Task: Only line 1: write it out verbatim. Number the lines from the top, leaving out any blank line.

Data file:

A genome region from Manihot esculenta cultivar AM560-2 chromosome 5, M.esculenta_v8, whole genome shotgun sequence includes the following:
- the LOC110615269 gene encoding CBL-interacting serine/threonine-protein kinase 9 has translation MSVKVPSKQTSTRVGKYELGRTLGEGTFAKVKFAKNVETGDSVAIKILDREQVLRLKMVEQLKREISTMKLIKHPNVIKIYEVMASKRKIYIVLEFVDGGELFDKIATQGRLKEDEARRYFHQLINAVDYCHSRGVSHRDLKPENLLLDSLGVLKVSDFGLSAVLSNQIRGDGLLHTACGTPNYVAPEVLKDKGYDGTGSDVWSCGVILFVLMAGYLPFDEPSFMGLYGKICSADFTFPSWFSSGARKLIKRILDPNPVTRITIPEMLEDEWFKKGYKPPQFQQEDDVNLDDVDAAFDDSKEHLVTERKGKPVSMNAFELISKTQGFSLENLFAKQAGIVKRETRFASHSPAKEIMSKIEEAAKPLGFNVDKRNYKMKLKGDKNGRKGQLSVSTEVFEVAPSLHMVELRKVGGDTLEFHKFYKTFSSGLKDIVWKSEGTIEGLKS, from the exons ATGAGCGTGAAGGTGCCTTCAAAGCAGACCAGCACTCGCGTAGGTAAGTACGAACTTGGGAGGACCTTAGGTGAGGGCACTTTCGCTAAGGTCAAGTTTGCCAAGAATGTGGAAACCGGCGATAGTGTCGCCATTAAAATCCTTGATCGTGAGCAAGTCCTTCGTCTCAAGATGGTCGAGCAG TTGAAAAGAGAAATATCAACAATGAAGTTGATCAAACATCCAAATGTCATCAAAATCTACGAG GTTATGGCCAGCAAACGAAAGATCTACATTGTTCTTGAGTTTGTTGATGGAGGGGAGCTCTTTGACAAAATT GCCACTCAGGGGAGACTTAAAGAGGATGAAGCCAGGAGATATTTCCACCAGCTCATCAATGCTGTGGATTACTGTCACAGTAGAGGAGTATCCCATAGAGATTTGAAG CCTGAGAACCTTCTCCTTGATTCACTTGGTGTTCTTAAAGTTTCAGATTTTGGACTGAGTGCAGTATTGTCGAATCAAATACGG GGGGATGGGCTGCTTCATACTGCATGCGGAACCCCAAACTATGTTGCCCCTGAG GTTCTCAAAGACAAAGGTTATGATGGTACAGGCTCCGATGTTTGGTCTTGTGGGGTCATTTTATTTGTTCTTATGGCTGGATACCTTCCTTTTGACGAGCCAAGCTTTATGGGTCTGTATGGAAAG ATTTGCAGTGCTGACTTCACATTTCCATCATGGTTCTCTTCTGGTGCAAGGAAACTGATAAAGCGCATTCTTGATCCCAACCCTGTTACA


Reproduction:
A genome region from Manihot esculenta cultivar AM560-2 chromosome 5, M.esculenta_v8, whole genome shotgun sequence includes the following: